SOCKET(2)                        System Calls                        SOCKET(2)


       socket - create an endpoint for communication


       #include <sys/types.h>
       #include <sys/socket.h>

       int socket (int domain, int type, int protocol);


       Socket  creates an endpoint for communication and returns a descriptor.

       The domain parameter specifies a  communications  domain  within  which
       communication  will  take place; this selects the protocol family which
       should be used.   These  families  are  defined  in  the  include  file
       <sys/socket.h> The currently understood formats are

              PF_LOCAL  (Host-internal protocols, formerly called PF_UNIX),
              PF_INET        (ARPA Internet protocols),
              PF_ISO         (ISO protocols),
              PF_CCITT  (ITU-T protocols, like X.25), and
              PF_NS          (Xerox Network Systems protocols).

       The  socket  has  the  indicated type, which specifies the semantics of
       communication.  Currently defined types are:


       A SOCK_STREAM type provides  sequenced,  reliable,  two-way  connection
       based  byte streams.  An out-of-band data transmission mechanism may be
       supported.  A SOCK_DGRAM  socket  supports  datagrams  (connectionless,
       unreliable  messages  of  a fixed (typically small) maximum length).  A
       SOCK_SEQPACKET socket may provide a sequenced, reliable,  two-way  con-
       nection-based  data  transmission  path  for datagrams of fixed maximum
       length; a consumer may be required to read an entire packet  with  each
       read  system  call.   This facility is protocol specific, and presently
       implemented only for PF_NS.  SOCK_RAW sockets provide access to  inter-
       nal  network  protocols  and  interfaces.  The types SOCK_RAW, which is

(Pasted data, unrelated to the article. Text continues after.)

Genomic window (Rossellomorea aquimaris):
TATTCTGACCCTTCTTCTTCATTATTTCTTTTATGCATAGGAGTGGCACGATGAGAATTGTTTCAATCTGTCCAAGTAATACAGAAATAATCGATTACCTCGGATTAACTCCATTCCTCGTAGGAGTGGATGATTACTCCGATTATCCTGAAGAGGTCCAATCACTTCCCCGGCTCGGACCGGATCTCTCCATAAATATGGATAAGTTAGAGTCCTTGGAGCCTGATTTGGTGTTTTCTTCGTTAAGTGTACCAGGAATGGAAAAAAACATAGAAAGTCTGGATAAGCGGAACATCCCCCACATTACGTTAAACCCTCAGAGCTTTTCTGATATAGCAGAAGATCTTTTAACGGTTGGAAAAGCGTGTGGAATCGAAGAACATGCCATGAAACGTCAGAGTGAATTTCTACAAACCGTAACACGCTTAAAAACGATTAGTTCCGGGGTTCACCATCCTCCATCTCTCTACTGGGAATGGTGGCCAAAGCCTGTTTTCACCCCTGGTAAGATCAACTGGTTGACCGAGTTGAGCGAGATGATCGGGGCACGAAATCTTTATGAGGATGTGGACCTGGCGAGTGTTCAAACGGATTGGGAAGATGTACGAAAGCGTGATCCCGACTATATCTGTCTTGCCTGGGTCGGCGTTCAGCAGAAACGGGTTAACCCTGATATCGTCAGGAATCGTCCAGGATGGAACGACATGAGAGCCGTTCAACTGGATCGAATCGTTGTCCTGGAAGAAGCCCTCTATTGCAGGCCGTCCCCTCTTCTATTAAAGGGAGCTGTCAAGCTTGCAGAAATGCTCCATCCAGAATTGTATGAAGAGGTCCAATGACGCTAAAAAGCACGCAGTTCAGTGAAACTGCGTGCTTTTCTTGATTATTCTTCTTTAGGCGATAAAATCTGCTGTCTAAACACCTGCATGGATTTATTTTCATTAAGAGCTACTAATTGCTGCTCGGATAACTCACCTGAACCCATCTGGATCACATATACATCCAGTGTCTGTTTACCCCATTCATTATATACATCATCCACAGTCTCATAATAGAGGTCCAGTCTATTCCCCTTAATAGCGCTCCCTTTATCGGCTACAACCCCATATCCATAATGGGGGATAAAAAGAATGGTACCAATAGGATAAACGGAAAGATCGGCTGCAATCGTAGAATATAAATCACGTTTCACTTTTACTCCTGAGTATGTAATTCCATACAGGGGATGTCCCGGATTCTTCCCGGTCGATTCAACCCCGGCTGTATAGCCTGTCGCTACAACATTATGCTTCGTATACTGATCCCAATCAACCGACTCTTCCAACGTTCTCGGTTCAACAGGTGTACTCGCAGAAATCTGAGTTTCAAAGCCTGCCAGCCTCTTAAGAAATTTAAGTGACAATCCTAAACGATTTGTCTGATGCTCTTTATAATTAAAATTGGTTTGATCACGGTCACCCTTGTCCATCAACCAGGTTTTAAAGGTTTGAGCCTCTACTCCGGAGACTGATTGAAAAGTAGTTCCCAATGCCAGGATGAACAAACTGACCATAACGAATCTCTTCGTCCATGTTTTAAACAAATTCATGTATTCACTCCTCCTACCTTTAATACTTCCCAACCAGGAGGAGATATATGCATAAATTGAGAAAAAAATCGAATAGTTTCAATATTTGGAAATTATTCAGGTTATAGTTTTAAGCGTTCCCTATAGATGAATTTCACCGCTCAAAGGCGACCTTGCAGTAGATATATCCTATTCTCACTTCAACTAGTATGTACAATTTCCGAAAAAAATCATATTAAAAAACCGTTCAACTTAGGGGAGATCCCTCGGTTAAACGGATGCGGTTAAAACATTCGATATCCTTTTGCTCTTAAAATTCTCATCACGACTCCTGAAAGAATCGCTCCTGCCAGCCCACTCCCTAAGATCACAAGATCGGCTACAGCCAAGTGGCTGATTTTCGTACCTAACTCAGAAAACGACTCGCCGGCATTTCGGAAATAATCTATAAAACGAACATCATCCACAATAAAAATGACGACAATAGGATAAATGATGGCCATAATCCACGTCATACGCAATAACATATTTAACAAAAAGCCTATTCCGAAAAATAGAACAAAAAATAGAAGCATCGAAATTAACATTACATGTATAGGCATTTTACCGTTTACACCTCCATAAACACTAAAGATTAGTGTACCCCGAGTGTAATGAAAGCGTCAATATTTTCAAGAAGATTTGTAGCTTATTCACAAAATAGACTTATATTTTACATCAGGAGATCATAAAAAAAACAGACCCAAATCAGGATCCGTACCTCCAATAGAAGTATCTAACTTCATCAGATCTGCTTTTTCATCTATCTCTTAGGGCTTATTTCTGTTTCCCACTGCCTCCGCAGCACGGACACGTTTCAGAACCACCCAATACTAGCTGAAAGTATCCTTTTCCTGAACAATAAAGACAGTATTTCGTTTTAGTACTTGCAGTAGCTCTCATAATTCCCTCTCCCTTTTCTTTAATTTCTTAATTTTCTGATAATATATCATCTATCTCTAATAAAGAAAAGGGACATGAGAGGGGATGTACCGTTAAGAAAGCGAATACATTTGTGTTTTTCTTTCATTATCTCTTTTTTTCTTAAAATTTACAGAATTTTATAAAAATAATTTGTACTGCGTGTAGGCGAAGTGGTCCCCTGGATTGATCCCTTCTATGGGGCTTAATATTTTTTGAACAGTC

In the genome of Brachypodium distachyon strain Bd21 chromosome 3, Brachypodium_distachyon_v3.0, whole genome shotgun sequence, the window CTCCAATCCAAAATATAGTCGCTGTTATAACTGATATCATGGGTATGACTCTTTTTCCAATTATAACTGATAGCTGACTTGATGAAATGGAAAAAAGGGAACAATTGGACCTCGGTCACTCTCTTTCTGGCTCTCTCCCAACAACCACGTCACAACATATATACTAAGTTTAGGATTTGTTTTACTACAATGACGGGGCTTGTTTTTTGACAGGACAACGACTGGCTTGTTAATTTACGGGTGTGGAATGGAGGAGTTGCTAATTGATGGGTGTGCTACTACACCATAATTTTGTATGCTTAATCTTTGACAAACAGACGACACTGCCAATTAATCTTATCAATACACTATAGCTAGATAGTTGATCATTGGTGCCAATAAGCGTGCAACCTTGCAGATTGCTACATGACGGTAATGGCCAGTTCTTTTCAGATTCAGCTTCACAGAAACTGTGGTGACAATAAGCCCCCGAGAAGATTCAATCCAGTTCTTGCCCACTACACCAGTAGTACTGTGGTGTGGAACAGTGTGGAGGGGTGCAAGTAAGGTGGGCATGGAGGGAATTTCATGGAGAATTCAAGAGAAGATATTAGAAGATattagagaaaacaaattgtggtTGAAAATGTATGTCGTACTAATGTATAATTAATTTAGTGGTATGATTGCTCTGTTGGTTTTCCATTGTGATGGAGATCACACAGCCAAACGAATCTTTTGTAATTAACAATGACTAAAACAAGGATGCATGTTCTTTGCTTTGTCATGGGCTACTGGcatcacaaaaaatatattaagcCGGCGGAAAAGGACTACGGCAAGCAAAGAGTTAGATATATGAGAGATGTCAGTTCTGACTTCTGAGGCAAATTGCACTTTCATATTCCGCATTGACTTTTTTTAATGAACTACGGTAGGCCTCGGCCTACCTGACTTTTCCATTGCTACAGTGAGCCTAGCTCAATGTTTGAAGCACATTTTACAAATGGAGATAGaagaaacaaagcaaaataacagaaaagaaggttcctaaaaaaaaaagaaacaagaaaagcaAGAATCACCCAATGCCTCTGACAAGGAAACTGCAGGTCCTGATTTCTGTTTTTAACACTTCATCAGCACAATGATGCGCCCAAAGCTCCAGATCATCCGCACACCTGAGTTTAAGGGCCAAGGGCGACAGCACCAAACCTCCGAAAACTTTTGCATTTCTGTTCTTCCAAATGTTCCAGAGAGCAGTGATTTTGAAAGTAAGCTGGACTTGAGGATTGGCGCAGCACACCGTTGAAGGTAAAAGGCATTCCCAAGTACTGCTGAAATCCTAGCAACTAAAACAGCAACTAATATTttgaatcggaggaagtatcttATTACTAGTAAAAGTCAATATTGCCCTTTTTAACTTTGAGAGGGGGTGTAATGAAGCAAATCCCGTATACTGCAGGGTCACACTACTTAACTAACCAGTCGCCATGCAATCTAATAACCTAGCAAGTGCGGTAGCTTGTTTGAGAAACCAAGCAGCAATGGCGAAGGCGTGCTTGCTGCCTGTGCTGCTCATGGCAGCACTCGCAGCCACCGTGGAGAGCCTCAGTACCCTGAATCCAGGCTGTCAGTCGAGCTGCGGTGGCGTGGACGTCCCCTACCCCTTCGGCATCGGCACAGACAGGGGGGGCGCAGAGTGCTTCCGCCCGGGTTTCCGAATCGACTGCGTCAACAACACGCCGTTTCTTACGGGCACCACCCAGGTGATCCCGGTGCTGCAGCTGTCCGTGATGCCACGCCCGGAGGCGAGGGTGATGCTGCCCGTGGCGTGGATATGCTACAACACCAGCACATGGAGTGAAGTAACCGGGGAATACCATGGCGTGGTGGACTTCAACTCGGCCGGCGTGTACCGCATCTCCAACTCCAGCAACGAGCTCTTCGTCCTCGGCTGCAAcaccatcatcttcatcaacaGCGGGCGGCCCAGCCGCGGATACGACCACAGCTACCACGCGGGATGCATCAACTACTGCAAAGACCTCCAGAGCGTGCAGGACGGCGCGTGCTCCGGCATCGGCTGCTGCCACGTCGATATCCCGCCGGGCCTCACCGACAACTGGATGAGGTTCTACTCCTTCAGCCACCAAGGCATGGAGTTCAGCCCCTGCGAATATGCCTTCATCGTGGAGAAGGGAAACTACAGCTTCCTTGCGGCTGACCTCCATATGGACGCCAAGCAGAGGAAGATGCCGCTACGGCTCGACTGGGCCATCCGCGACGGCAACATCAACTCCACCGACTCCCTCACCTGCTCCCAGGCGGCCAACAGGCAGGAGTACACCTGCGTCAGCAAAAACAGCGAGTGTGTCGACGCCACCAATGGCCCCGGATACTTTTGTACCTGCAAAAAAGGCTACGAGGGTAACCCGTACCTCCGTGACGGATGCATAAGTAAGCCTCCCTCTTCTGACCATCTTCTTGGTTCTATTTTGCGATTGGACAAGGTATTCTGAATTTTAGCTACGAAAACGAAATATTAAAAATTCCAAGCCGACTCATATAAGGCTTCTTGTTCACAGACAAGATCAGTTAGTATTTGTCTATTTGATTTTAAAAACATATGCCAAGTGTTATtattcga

available only to the super-user, and SOCK_RDM, which is  planned,  but
       not yet implemented, are not described here.

       The  protocol  specifies  a  particular  protocol  to  be used with the
       socket.  Normally only a single protocol exists to support a particular
       socket  type  within  a given protocol family.  However, it is possible
       that many protocols may exist, in which case a particular protocol must
       be  specified in this manner.  The protocol number to use is particular
       to the "communication domain" in which communication is to take  place;
       see protocols(5).

       Sockets  of  type  SOCK_STREAM are full-duplex byte streams, similar to
       pipes.  A stream socket must be in a connected state  before  any  data
       may  be sent or received on it.  A connection to another socket is cre-
       ated with a connect(2) call.  Once connected, data may  be  transferred
       using  read(2)  and  write(2)  calls or some variant of the send(2) and
       recv(2) calls.  (Some protocol families, such as the  Internet  family,
       support the notion of an which permits data to be sent piggybacked onto
       a connect operation by using the sendto(2) call.)  When a  session  has
       been  completed a close(2) may be performed.  Out-of-band data may also